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  4. Get your story straight

    When put on the spot, it’s easy to overthink your answer and stumble on your words. In an interview, this is the last thing you want to do. You should be confident and prepared for any question or request thrown your way, including the common “tell me a little about yourself”…The best way to prepare yourself for this statement is to get your story straight. Consider what’s important to note, what’s okay to skip over, and how long you want to take to answer. Our recommendations include preparing your story based on what you enjoy, what makes you unique, and what skills you have that align with the available position. Spend a few minutes on this answer and connect with the interviewer, because at this point, they’re evaluating whether or not you’d be a good cultural fit. It’s not a time to rush, but also not a time to highlight all of your accomplishments, strengths, and skills, either. In addition to preparing your story, get ready to answer resume questions, including why you left your last job, what happened during your career gap, etc. Ultimately, you’re going to have to talk about yourself quite a bit. You want it to be natural, convincing, and completely confident – and the best way to do that is with preparation.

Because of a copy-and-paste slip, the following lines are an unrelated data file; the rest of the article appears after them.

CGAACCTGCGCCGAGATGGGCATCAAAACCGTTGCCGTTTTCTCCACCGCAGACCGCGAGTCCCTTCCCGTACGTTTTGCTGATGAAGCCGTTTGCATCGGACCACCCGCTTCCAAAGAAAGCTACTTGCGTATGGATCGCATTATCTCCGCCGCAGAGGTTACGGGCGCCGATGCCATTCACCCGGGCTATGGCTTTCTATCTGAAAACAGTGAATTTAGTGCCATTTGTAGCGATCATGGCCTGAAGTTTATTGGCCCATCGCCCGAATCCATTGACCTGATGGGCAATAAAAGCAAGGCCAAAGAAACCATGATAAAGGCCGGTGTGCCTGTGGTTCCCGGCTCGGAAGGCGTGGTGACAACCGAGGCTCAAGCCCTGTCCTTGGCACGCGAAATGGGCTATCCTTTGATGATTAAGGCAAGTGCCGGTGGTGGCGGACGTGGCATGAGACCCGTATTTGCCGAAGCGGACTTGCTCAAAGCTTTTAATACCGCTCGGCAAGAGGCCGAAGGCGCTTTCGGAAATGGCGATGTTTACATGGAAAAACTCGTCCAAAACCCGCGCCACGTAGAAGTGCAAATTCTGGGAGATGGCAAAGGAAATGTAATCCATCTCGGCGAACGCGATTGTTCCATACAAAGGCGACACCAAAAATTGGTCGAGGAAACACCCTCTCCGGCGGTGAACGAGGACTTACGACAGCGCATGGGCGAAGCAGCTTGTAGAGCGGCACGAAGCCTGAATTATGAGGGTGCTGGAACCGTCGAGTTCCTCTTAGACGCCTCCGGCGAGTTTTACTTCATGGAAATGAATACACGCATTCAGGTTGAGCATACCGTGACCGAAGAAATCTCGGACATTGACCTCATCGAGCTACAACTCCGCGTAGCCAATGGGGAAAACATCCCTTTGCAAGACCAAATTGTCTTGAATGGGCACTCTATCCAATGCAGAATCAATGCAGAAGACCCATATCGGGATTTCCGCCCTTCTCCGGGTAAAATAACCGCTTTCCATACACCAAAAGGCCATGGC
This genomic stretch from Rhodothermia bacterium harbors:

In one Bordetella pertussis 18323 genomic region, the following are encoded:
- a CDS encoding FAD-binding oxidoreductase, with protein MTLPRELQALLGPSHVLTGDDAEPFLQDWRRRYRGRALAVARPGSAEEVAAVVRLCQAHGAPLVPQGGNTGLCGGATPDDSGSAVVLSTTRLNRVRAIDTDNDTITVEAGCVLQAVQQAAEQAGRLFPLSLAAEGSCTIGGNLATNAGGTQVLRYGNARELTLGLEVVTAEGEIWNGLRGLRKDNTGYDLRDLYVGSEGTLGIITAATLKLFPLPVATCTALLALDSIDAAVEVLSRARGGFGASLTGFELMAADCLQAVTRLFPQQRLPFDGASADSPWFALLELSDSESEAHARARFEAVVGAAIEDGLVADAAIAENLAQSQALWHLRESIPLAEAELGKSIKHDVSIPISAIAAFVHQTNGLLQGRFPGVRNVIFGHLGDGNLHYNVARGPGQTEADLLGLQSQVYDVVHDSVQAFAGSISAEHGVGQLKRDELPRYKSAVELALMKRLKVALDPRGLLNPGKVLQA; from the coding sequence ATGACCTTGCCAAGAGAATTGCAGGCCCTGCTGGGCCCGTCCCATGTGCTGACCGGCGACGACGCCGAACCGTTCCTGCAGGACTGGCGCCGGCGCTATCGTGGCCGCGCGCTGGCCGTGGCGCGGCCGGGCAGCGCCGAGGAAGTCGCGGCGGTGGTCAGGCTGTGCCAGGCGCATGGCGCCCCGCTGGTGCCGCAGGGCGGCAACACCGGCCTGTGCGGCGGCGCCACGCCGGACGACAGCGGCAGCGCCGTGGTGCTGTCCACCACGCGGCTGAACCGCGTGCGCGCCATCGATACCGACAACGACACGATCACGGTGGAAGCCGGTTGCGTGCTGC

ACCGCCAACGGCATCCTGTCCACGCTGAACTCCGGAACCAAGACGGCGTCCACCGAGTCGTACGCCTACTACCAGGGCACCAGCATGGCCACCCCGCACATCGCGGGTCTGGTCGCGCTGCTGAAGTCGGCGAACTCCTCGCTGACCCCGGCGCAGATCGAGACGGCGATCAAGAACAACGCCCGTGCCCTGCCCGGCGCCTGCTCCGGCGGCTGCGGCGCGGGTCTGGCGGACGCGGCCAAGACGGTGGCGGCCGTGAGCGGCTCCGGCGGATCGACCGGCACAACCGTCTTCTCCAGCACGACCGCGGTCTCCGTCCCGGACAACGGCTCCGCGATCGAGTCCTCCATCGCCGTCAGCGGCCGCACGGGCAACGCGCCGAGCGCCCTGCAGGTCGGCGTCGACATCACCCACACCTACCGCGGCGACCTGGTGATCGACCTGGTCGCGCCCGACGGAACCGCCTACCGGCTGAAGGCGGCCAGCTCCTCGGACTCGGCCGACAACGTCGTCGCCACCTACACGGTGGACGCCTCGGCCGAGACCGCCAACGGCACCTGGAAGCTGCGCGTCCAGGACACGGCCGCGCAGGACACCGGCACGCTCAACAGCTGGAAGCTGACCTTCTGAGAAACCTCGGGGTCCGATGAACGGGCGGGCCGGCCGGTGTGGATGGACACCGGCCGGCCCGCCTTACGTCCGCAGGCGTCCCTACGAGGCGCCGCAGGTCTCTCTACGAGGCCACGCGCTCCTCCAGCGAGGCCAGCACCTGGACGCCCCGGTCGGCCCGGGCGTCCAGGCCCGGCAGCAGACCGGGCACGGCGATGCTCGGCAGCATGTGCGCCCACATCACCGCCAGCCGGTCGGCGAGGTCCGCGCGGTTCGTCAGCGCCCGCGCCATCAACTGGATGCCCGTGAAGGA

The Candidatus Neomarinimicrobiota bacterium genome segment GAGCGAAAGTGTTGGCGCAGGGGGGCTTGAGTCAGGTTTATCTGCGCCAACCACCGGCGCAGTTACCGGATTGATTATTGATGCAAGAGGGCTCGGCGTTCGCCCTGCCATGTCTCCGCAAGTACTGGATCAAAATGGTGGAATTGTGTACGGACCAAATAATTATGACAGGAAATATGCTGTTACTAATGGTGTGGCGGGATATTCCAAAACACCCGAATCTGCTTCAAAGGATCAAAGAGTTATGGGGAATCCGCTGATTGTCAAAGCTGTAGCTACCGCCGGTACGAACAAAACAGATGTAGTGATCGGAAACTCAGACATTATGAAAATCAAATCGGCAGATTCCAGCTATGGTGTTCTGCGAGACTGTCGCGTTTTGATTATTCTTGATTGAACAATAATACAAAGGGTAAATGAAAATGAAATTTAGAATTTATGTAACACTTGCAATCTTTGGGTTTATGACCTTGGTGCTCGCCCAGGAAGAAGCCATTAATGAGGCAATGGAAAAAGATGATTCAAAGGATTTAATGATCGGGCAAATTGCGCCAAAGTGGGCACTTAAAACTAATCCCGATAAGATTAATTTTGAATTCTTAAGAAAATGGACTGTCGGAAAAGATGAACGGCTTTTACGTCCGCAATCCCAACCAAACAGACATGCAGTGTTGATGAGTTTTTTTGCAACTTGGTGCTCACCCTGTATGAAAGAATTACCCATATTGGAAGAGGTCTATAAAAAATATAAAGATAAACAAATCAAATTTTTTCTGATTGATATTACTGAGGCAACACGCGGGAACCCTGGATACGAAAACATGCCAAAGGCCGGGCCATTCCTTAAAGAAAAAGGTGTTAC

Prepare for the following 5 interview questions, according to Inc.

      1. What are your biggest weaknesses?
      2. What are your biggest strengths?
      3. Where do you see yourself in five years?
      4. Out of all the candidates, why should we hire you?
      5. How did you learn about the opening?


  5. Prepare relevant and meaningful questions

    If you don’t prepare questions for your interviewer, it’s easy for your conversation to become more like a Q&A – which you want to avoid. As much as an interview is about you selling yourself to the organization, it’s about the organization selling itself to you.Jobs are a two way street, and interviews should be, too. So, in your research, note questions such as what’s important to know about the company, culture, role, and growth opportunities.Hiring managers want to be asked questions. Not only does it give them an opportunity to sell you on the company, but it shows them that you’ve done research, you’re engaged with the conversation, and most importantly, you are interested in the role.Additionally, due to the current state of the economy, you may want to ask questions about working situations, job security, and how they’re handling the Covid-19 pandemic. How they answer will provide you with a lot of insight into how they react amidst unprecedented times.